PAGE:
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Fantasy Name Generator



Fantasy Name Generator has two interfaces that each strike its own balance between ease of use and functionality. The Simple Interface is extremely easy but only offers you a limited form of control over the names that get generated. The Advanced Interface is not quite as easy to learn -- see instructions for using it below -- but allows you practically limitless control over the type of names that get generated. Among other things, it allows you to generate names that are variations on a name you already have in mind.

Simple Interface

The Simple Interface provides a drop-down box to allow you to set what kind of names you want to generate. The "Default Names" choice in this list contains a diverse mix of generic name types, while the other choices are more specialized.

To use the Simple Interface, simply select a name type from the drop-down list and hit the Generate Names button next to it.

Advanced Interface

The Advanced Interface offers a maximum of control over the names that get generated. You can use it to generate names or words with unfamiliar linguistic roots or to generate variations on a specific name.

The Advanced Interface has a "Collapse Triples" checkbox, which is checked by default. When on, names with three or more of the same letter in a row will be reduced reduced to just two prior to being printed out. So if the name "Purghinnn" was generated and the "Collapse Triples" checkbox was checked, it would appear as just "Purghinn." In addition, if the letter in question does not make sense to have even doubled, it will be reduced to just one. So the name "Leguiin" would be reduced to just "Leguin." If the "Collapse Triples" checkbox is left unchecked, this reduction step will not take place. It doesn't mean you will get unnatural double and triple letter sequences; it just means no efforts will be made to prevent them. We recommend you leave this option turned on unless you have a special need for it to be off.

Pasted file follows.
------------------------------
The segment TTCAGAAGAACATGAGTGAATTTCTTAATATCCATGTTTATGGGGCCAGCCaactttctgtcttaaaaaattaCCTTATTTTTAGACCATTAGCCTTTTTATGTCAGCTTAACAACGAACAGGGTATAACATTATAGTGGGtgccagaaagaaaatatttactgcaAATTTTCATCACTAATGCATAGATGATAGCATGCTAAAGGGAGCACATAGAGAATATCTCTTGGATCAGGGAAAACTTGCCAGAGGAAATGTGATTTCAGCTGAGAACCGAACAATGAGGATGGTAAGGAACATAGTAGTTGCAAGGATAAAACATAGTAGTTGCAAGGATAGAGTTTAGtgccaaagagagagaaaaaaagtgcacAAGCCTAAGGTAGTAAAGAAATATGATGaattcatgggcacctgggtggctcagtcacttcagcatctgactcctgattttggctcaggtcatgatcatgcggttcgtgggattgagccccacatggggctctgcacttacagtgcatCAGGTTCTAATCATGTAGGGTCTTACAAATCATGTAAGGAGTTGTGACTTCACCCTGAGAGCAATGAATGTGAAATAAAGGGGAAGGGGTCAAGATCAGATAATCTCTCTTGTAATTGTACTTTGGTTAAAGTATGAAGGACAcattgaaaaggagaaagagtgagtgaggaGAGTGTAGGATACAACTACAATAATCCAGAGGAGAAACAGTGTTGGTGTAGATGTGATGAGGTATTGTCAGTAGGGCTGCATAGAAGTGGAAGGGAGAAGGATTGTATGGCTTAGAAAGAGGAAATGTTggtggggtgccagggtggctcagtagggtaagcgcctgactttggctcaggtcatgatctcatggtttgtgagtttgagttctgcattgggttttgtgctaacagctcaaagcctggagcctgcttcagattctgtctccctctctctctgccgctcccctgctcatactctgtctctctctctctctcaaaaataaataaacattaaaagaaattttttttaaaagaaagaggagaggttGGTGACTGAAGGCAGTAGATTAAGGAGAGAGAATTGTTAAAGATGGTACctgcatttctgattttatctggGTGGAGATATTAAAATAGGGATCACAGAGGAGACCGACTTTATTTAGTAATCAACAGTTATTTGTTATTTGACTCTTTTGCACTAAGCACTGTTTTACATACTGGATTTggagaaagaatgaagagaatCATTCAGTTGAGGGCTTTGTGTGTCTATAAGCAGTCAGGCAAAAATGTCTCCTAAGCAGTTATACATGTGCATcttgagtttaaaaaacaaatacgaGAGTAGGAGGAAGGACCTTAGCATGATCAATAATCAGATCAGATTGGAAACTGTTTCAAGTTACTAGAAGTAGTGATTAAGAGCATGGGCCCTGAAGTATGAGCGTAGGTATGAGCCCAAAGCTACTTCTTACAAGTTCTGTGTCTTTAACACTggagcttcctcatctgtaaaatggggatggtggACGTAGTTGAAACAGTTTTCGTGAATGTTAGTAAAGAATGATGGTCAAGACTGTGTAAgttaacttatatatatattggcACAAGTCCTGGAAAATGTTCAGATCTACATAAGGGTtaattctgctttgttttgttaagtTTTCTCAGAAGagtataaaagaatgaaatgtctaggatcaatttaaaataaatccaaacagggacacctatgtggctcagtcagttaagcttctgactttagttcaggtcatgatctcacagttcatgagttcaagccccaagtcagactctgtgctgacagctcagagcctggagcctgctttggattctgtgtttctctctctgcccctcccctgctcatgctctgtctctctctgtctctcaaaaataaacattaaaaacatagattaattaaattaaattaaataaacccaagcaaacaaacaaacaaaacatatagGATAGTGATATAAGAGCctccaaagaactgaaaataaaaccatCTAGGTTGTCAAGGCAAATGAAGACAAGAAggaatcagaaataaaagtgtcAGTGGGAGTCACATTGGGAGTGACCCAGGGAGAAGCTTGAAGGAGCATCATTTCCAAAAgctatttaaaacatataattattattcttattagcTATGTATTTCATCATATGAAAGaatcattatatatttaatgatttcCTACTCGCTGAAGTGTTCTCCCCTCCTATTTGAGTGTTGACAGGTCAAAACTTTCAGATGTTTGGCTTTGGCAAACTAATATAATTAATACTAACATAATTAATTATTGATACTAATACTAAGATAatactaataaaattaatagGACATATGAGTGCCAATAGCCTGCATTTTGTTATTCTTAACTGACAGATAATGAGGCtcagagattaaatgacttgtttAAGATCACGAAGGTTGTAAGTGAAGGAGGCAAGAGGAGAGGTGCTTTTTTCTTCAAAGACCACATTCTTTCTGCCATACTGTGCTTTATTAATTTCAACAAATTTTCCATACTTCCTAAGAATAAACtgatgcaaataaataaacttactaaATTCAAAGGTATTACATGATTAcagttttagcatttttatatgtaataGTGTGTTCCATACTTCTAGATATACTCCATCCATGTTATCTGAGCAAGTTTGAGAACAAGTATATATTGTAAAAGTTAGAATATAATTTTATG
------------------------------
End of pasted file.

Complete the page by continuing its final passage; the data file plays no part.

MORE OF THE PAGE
The heart of the Advanced Interface is the "Name Generation Template" field. The name generation template describes how names should be constructed. For instance, a template could dictate that all names be a consonant followed by a vowel or vowel combination followed by a consonant or consonant combination. This template would generate short names. The template could also employ the use of random predefined syllables (such as 'tor', 'ash', 'ald', and 'dar'); a very effective template, one used frequently when default names are generated using the Simple Interface, is one that dictates names should consist simply of two predefined syllables.

Templates get more complicated than that, but they don't have to. Simple and effective templates may do nothing but list how many consonant combinations, vowel combinations, and syllables should comprise a word, and in what order. At generation time, random consonant combinations, random vowel combinations, and random syllables will be placed together according to the template to form each name. The randomizer used will be weighted so that more frequently seen letters, such as 't' and 's', will appear more often than less frequently seen letters, such as 'j' and 'z'. This goes a long way toward generating good, pronouncable names.

A consonant combination is two or three consonants that tend to go well together, such as 'ch', 'ck', 'tt', and 'str'. Examples of vowel combinations are 'ou', 'ai', and 'ee'. In your template, you will be able to specify whether you want only single consonants and single vowels or whether you want to allow the possibility of combinations.